— EARLY EUROPEAN HISTORY • HUTTON WEBSTER

... twilight eve in London had four or five encounters the particulars of which remained in my memory as barbed arrows remain imbedded in the flesh, smarting and itching and burning like the thorny fibres of cactus or sweetbriar seed with which one has ...
— The Bride of Dreams • Frederik van Eeden

... a primrose, I, But could I know that there may lie E'en now some small or hidden seed, Within, below, an English mead, Waiting for sun and rain to make A flower of it for my poor sake, I then could wait till winds should tell, For me there swayed or swung a bell, Or reared a banner, peered a star, Or curved a cup in ...
— Crowded Out! and Other Sketches • Susie F. Harrison

... were darkly hinted at; redress was whispered to be near, and they, the hungry fathers of famished children, lent a greedy ear to the fair promises of men whom they deemed wiser than themselves. The tempter's seedtime had arrived, the ground was ready, and the seed was sown. Day by day, nay, hour by hour, was the bud of disaffection fostered with the greatest care; and, day by day, its strength and vitality increased. When, at length, the people were deemed ripe for action, ...
— Blackwood's Edinburgh Magazine, No. CCCXXXIX. January, 1844. Vol. LV. • Various

... in one spot, saw a Man sowing flax in a field. When the Swallow found that they thought nothing at all of this, she is reported to have called them together, and thus addressed them: "Danger awaits us all from this, if the seed should come to maturity." The Birds laughed {at her}. When the crop, however, sprang up, the Swallow again remarked: "Our destruction is impending; come, let us root up the noxious blades, lest, if they shortly grow ...
— The Fables of Phdrus - Literally translated into English prose with notes • Phaedrus

... him respect. Secondly, as a being for whose spiritual welfare they ought to be solicitous. This produces a concern for him. And thirdly, as a brother. This produces relationship. We see then the ground cleared. We see all noxious weeds extirpated. We see good seed sown in their places; that is, we see prejudices removed from the heart, and we see the ideas of respect, concern, and relationship implanted in it. Now it is impossible that these ideas, under these circumstances, ...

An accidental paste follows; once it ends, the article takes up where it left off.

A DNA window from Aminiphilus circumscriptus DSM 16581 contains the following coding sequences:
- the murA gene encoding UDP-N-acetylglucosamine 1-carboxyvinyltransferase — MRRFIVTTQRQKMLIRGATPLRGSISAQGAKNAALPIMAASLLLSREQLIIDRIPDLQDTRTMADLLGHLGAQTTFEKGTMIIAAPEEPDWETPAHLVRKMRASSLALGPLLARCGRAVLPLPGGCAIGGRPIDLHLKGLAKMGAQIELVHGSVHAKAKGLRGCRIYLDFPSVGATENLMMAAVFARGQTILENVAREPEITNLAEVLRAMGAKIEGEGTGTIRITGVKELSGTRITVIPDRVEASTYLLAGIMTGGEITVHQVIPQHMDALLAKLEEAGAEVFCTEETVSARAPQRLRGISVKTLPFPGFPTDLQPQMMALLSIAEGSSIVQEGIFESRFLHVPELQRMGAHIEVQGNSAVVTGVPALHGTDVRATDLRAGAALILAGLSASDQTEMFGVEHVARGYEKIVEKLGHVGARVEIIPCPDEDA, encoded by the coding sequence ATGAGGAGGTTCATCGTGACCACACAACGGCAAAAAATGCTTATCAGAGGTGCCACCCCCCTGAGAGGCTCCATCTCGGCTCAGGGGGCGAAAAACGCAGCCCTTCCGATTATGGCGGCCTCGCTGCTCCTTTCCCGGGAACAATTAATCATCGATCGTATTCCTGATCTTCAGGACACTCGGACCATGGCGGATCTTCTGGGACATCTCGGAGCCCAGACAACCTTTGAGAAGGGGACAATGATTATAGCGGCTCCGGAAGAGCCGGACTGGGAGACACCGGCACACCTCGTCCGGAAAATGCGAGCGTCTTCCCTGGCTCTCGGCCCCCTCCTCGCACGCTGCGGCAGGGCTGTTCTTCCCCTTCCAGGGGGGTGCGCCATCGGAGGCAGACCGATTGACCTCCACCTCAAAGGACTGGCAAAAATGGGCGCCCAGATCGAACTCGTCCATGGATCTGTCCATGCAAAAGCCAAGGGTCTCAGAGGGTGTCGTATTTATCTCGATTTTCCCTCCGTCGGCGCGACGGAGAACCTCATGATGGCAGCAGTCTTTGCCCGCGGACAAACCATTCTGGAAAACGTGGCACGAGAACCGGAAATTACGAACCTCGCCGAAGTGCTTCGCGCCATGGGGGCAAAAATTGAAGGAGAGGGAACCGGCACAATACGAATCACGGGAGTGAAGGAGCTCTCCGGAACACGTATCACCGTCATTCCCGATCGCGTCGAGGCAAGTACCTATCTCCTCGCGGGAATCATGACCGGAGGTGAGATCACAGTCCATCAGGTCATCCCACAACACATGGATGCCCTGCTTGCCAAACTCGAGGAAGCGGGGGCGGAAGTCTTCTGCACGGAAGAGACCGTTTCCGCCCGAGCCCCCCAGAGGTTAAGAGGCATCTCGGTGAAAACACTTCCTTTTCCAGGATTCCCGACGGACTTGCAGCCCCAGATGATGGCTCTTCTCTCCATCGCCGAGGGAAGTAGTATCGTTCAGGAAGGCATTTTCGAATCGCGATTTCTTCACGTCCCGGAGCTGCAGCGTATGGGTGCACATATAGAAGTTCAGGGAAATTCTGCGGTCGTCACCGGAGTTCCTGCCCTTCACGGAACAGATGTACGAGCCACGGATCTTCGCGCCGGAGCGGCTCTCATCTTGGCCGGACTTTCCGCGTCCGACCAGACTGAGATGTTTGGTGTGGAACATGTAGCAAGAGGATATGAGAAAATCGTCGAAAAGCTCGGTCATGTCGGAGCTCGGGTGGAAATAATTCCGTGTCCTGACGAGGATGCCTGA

— A Portraiture of Quakerism, Volume III (of 3) • Thomas Clarkson

... have no permanent abiding places; they never plant a seed, but roam for hundreds of miles in every direction over the Plains. They are perfect horsemen, and seldom go to war on foot. Their attacks are made in the open prairies, and when unhorsed they are powerless. They do not, like the eastern Indians, inflict upon their prisoners prolonged tortures, ...
— The Prairie Traveler - A Hand-book for Overland Expeditions • Randolph Marcy

... The comparison of the following noble strain with the original now quoted, decisively and successfully shows the character of an embellishing transformation, which we have all along attributed to Dryden's treatment of Chaucer. The full thought of the original is often but as the seed of thought to the version, or at least the ungrown plant of the one throws out the luxuriance and majesty of leaves, blossoms, and branches in the other. The growth and decay of the oak in the two, and still more of the human being, are marked instances. Dryden does not himself acknowledge ...
— Blackwood's Edinburgh Magazine, Volume 57, No. 356, June, 1845 • Various

... the most wonderful thing that he had ever known. It was that intimacy and companionship, he told me, for which all his days he had been searching. It was the one thing that life never seemed to give; even in the greatest love, the deepest friendship, there was that seed of loneliness hidden. He had never found it in man ...
— The Best British Short Stories of 1922 • Edward J. O'Brien and John Cournos, editors

... drawing, and the carpenter's trade, and had only begun to work a few months ago. Till now, they had been exhausting every resource which their laborious industry could provide to push him forward in his business; and, happily, all these exertions had not proved useless: the seed had brought forth fruit, and the days of harvest were ...
— An "Attic" Philosopher, Complete • Emile Souvestre

... plough, so old Anderson turned over the six acres for us, and Dad gave him a pound an acre—at least he was to send him the first six pounds got up country. Dad sowed the seed; then he, Dan and Dave yoked themselves to a large dry bramble each and harrowed it in. From the way they sweated it must have been hard work. Sometimes they would sit down in the middle of the paddock and "spell" but Dad ...
— On Our Selection • Steele Rudd